||Filmmakers roll the dice with new 007
in Casino Royale
Nov. 15, 2006
Filmmakers roll the dice with new 007 in Casino Royale
By LOUIS B. PARKS
Copyright 2006 Houston Chronicle
The real gambling in Casino Royale is not what James Bond
does at the poker table.
EON Productions, which has made 21 Bond films since Dr. No
premiered in 1962, is doing what Warner Bros. did very
successfully with Batman Begins and Superman Returns:
taking an old series with an iconic hero and starting over.
Smooth Pierce Brosnan is out, rough Daniel Craig is in.
Craig's James Bond does not make bad puns about death or
sex. He doesn't get cool gadgets from Q or flirt with Miss
Moneypenny. (In Casino Royale, both characters are MIA.)
Other familiar elements — the martini recipe, the "Bond,
James Bond" intro, the gun-barrel opening and the theme
song — are gone or reconfigured.
And Bond, for the first time, is blond.
"I watched every Bond film four times," Craig told the New
York Times, "but then I let it all go flying right out of my
head. Why make this movie unless you really want to do
something different with the role? That would be the biggest
waste of time in the world. I think it's time to take Bond into
the next century."
Will this approach recharge the series, or is it a huge
Unlike Batman & Robin, which in 1997 showed dwindling fan
interest, or Superman IV, a box-office dud in 1987, the last
Bond film was a hit. Die Another Day in 2002 provided 007
with his biggest payday ever, a worldwide gross of $432
It also had a massive budget of nearly $150 million.
The producers are putting it all on the line to do what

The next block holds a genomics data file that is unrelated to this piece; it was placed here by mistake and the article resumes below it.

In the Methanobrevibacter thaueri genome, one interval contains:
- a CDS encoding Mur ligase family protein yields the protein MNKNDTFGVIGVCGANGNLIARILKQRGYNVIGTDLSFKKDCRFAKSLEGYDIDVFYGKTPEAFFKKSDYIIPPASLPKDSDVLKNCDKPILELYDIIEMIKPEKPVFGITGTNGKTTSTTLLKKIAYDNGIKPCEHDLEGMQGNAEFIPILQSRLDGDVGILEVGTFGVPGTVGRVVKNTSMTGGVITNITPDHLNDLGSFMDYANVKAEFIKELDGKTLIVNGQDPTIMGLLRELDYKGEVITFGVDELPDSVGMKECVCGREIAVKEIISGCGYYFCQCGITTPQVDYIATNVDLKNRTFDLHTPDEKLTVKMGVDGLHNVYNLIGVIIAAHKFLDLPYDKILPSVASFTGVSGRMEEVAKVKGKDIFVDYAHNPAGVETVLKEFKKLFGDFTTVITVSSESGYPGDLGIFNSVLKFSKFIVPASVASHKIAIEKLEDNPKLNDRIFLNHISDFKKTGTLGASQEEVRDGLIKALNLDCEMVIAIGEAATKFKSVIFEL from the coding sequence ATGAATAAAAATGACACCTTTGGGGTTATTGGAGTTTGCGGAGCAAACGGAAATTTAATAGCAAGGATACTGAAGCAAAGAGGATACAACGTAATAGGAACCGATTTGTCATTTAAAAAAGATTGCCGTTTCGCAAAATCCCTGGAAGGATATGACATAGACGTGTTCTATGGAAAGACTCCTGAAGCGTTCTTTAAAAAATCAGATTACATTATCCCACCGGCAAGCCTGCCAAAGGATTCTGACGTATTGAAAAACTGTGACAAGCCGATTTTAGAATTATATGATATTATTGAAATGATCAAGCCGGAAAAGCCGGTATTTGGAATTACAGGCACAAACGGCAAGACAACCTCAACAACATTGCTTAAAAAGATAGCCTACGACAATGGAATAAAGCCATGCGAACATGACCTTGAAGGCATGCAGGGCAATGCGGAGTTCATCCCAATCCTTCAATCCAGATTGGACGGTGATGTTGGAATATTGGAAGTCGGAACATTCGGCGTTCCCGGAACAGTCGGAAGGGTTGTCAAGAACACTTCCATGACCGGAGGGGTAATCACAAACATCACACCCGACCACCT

hardcore Bond fans have long wanted: to see the character
author Ian Fleming created in his first novel, Casino Royale,
in 1953 — 007 at the beginning of his career.
"We felt at the end of Die Another Day that we had taken
Bond along a fantastical journey and that we had kind of
reached the point of no return, in terms of CGI (computer
generated images), with the invisible car and all that,"
producer Barbara Broccoli, daughter of the late Albert
"Cubby" Broccoli, who shepherded Bond through his first 17
films, told the Toronto Sun. "And we felt the world had
changed. The world was much more serious, and we were
trying to figure out where to go."
To long-time Bond watchers, this sounds very familiar.
Social upheaval, new leading men and market trends have all
influenced the Bond series over the years. At times, those
influences made for a tougher film (For Your Eyes Only,
Licence to Kill), or a more comic Bond (Diamonds Are
Forever, A View to a Kill). Other times, 007 skewed more
toward science fiction (You Only Live Twice, Moonraker). In
the early years of the AIDS epidemic, Bond was (briefly)
more romantic and (slightly) less promiscuous (The Living
Seventeen years ago, the producers took Bond in a darker
direction with Timothy Dalton and Licence to Kill. Broccoli's
stepson Michael G. Wilson called it "gritty ... more like the
traditional early films."
Just one film removed from the silliness of the Roger Moore
Bond era, Licence to Kill was a revenge film, the toughest,
most serious Bond movie since Dr. No. And has remained so
until Casino Royale.
Licence to Kill made $156 million worldwide but only $35
million in the U.S., where viewers still missed the easygoing
Moore. When Bond reappeared six years later, Dalton had
been replaced by Brosnan and a glossier style.
As Casino Royale opens, Bond is just beginning his 00 career.
(Even Fleming's novel did not portray Bond earning his 00
license to kill; he was a veteran agent at the start of the
The wishes of the very vocal Fleming fans have played a key
role in the latest change. Just as the Batman fans disparaged
the excesses of Batman & Robin (including a Batsuit with
nipples) so Fleming fans hated 007 surfing on tidal waves
and driving an invisible car in Die Another Day.
No Bond film has ever been a flop. Even lesser successes
were still big moneymakers.
So how will this new Bond — star and style — fare? Casino
Royale is packed with action, excitement, scenery, beautiful
women and many other elements that define the series. So
far, critical response has been overwhelmingly positive and
serious fans have been enthusiastic. But will it satisfy the
casual fans, those who filled theaters for Die Another Day
and thought an invisible car was cool?
If not, expect changes in November 2008 when Bond, James